I am an avid reader of the Choice Literacy website. I love reading what the leaders in literacy have to say and particularly value those who not only share their pedagogy and thinking, but also work in classrooms with real students. Franki Sibberson is one of those contributors on Choice Literacy; her writings always make me consider changes that can be made to the way I think about and deliver lessons to my students.
This is Franki’s post from this morning. When I read it, it became clear to me that while the pull-outs for Tier 3 interventions give my struggling readers support the way instruction at K-2 does, my on- and above-grade readers need greater independence. And – surprise, surprise – every student needs the opportunity to read independently. That’s something I’ve said all along: Readers can’t grow to be better readers if they never get the opportunity to try out or practice reading on their own. Oddly, I feel validated now – and more determined to make this happen in my classroom.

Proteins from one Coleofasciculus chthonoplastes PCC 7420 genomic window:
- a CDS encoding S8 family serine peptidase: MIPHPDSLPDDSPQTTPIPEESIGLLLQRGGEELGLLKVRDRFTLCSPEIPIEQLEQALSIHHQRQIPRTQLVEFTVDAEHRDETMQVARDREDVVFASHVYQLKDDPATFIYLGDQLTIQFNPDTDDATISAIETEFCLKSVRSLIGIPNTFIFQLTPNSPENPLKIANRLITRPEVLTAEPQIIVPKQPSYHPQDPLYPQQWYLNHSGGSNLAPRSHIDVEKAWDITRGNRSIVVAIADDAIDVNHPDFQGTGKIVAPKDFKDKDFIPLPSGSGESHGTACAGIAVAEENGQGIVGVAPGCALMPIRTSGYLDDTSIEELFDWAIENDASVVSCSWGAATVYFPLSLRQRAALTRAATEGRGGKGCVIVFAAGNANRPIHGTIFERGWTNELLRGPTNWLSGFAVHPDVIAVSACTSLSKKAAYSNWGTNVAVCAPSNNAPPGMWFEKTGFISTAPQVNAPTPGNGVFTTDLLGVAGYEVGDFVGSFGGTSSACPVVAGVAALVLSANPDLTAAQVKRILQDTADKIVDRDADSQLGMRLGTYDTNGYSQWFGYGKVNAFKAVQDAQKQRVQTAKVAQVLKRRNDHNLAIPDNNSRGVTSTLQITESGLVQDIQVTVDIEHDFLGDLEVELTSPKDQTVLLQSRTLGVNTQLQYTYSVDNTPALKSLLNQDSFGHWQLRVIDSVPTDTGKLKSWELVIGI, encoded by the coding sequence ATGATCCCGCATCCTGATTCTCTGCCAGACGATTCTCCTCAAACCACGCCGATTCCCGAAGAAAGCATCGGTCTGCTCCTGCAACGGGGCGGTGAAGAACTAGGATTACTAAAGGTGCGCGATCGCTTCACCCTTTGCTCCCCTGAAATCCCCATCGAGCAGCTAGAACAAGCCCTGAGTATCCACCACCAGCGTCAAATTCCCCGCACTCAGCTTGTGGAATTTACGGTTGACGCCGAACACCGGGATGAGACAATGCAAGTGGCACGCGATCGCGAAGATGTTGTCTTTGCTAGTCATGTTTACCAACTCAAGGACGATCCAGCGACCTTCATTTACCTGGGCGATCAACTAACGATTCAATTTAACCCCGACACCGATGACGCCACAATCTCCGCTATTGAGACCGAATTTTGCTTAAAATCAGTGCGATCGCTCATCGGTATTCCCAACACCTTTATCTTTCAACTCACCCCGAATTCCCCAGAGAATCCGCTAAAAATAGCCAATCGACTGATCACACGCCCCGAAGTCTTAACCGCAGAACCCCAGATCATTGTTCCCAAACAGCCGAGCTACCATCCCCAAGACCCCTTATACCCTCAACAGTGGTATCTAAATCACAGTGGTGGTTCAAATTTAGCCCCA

As an experienced teacher, what Franki shares about learning – and letting go – with intermediate readers really resounded with me. We struggle at our school with providing just-right support to the readers who should be able to soar as readers with greater sophistication and skill alongside those who need greater support. Reading Franki’s article in Choice Literacy this morning made me see things in a new light: in my new 3rd- and soon-to-be 4th-grade classroom, I have two very different groups of readers. The level instruction must be different and will look different.
This appears to fit with what our District reading guidelines. As a district, we are moving toward book clubs and conferring in Grades 3 and 4. It is a model that I’ve dabbled in with my third graders – and now it will become more frequent. Our struggling readers receive Tier 3 supports through a pull-out program for 30 minutes a day – that will be their “guided reading”. Thinking of these two models side-by-side helps me to understand how to differentiate the literacy block for all readers.
Teacher has had an aha moment.